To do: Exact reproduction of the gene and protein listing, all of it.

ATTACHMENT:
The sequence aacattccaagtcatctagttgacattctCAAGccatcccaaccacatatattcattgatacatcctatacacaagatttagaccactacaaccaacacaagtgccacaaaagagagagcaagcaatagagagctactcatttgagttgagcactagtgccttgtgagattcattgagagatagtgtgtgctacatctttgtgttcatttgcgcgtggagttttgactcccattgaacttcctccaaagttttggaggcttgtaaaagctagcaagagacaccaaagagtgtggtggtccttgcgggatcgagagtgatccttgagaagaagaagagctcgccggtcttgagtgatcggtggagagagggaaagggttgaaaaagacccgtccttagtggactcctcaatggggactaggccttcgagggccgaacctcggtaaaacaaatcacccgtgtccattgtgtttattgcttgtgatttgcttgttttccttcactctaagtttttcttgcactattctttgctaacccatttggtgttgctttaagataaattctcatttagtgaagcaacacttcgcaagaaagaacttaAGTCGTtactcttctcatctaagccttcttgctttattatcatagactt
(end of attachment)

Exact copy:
The sequence aacattccaagtcatctagttgacattctCAAGccatcccaaccacatatattcattgatacatcctatacacaagatttagaccactacaaccaacacaagtgccacaaaagagagagcaagcaatagagagctactcatttgagttgagcactagtgccttgtgagattcattgagagatagtgtgtgctacatctttgtgttcatttgcgcgtggagttttgactcccattgaacttcctccaaagttttggaggcttgtaaaagctagcaagagacaccaaagagtgtggtggtccttgcgggatcgagagtgatccttgagaagaagaagagctcgccggtcttgagtgatcggtggagagagggaaagggttgaaaaagacccgtccttagtggactcctcaatggggactaggccttcgagggccgaacctcggtaaaacaaatcacccgtgtccattgtgtttattgcttgtgatttgcttgttttccttcactctaagtttttcttgcactattctttgctaacccatttggtgttgctttaagataaattctcatttagtgaagcaacacttcgcaagaaagaacttaAGTCGTtactcttctcatctaagccttcttgctttattatcatagactt